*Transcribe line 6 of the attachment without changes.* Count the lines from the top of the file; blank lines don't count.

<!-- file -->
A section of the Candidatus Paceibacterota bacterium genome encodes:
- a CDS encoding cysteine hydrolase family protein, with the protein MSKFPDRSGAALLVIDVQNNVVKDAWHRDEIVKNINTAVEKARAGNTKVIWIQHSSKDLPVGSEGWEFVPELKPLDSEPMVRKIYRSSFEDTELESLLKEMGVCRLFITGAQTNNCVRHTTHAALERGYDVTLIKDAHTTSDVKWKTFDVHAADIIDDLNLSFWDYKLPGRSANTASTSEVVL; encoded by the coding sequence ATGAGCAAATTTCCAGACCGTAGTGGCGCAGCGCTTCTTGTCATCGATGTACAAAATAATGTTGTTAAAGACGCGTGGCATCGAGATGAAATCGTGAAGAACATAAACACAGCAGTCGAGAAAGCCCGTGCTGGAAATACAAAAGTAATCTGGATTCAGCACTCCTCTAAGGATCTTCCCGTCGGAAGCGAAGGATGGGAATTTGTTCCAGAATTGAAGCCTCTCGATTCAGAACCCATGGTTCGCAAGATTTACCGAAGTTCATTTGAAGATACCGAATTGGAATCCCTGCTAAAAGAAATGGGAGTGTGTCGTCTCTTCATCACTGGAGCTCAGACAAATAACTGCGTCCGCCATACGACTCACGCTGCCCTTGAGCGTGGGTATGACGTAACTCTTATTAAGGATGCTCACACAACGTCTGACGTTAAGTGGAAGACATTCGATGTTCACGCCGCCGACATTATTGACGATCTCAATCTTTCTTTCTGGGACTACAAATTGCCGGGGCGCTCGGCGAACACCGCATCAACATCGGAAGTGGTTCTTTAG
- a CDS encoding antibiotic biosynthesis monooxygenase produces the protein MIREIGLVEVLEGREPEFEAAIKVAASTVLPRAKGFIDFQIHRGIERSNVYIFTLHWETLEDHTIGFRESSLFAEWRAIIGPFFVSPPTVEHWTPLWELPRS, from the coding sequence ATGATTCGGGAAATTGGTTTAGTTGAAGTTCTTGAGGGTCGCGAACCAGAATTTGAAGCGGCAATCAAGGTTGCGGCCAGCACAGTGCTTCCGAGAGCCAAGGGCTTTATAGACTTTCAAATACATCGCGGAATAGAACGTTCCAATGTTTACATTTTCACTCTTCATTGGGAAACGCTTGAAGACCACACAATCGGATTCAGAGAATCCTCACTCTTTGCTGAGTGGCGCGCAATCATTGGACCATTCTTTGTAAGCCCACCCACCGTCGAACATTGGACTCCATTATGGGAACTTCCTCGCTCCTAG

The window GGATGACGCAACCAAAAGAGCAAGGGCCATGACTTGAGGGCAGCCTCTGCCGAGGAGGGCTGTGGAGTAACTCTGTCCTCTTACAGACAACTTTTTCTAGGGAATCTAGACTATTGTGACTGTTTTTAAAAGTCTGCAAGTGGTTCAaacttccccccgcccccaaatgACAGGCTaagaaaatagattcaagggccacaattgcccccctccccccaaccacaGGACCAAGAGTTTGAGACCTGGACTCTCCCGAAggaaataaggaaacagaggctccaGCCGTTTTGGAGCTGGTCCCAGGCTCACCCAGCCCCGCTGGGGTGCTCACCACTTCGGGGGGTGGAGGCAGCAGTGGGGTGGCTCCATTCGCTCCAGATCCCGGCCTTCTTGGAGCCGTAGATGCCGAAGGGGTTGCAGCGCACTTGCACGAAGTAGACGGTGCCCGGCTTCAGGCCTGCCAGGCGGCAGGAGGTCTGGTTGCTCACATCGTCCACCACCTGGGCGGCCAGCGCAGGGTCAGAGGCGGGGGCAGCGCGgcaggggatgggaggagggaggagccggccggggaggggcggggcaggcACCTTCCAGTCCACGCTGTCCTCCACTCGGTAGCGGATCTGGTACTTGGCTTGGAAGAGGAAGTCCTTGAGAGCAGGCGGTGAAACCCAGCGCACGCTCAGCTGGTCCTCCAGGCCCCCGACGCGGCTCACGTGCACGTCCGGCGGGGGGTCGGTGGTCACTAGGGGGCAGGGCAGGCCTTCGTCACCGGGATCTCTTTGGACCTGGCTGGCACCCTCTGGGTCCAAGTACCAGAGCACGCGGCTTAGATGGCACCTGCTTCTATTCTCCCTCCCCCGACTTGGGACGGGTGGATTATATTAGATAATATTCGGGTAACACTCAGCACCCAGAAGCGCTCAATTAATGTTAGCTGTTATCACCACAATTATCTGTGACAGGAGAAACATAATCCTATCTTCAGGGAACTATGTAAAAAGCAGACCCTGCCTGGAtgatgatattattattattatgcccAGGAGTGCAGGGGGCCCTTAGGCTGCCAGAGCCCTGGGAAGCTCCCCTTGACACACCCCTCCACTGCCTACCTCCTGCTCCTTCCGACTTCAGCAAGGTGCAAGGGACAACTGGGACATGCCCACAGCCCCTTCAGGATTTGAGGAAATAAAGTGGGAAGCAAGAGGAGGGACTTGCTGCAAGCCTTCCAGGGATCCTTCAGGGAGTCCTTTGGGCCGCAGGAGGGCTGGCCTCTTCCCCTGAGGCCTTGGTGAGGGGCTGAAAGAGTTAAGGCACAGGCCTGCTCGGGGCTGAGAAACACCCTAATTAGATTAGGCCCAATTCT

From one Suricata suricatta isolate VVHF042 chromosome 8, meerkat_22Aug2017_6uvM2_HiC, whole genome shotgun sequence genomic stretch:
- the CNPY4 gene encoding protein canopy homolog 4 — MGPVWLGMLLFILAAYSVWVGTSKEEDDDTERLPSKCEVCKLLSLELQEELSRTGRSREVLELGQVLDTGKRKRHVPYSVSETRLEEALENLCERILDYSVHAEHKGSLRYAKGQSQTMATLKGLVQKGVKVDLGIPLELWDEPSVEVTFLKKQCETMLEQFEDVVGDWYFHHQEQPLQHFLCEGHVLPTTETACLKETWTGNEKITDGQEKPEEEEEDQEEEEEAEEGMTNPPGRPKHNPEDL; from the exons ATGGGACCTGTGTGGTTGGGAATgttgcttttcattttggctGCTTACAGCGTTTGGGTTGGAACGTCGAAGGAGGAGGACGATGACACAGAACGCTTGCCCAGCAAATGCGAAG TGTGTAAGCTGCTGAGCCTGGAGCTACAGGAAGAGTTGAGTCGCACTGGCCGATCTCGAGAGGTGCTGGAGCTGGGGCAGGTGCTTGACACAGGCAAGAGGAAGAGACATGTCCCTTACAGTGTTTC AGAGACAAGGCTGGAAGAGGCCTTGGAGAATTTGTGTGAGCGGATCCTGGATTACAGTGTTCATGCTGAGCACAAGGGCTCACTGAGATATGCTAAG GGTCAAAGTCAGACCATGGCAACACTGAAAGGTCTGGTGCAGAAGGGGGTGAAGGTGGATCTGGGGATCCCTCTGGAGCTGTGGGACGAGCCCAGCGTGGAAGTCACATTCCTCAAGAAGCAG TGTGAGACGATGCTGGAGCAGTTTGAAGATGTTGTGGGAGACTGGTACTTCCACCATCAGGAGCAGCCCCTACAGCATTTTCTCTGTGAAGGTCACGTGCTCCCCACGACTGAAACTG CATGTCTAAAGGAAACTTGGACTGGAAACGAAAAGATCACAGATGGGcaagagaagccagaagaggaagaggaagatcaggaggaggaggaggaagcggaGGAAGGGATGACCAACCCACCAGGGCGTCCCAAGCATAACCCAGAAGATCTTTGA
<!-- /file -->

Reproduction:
- the CNPY4 gene encoding protein canopy homolog 4 — MGPVWLGMLLFILAAYSVWVGTSKEEDDDTERLPSKCEVCKLLSLELQEELSRTGRSREVLELGQVLDTGKRKRHVPYSVSETRLEEALENLCERILDYSVHAEHKGSLRYAKGQSQTMATLKGLVQKGVKVDLGIPLELWDEPSVEVTFLKKQCETMLEQFEDVVGDWYFHHQEQPLQHFLCEGHVLPTTETACLKETWTGNEKITDGQEKPEEEEEDQEEEEEAEEGMTNPPGRPKHNPEDL; from the exons ATGGGACCTGTGTGGTTGGGAATgttgcttttcattttggctGCTTACAGCGTTTGGGTTGGAACGTCGAAGGAGGAGGACGATGACACAGAACGCTTGCCCAGCAAATGCGAAG TGTGTAAGCTGCTGAGCCTGGAGCTACAGGAAGAGTTGAGTCGCACTGGCCGATCTCGAGAGGTGCTGGAGCTGGGGCAGGTGCTTGACACAGGCAAGAGGAAGAGACATGTCCCTTACAGTGTTTC AGAGACAAGGCTGGAAGAGGCCTTGGAGAATTTGTGTGAGCGGATCCTGGATTACAGTGTTCATGCTGAGCACAAGGGCTCACTGAGATATGCTAAG GGTCAAAGTCAGACCATGGCAACACTGAAAGGTCTGGTGCAGAAGGGGGTGAAGGTGGATCTGGGGATCCCTCTGGAGCTGTGGGACGAGCCCAGCGTGGAAGTCACATTCCTCAAGAAGCAG TGTGAGACGATGCTGGAGCAGTTTGAAGATGTTGTGGGAGACTGGTACTTCCACCATCAGGAGCAGCCCCTACAGCATTTTCTCTGTGAAGGTCACGTGCTCCCCACGACTGAAACTG CATGTCTAAAGGAAACTTGGACTGGAAACGAAAAGATCACAGATGGGcaagagaagccagaagaggaagaggaagatcaggaggaggaggaggaagcggaGGAAGGGATGACCAACCCACCAGGGCGTCCCAAGCATAACCCAGAAGATCTTTGA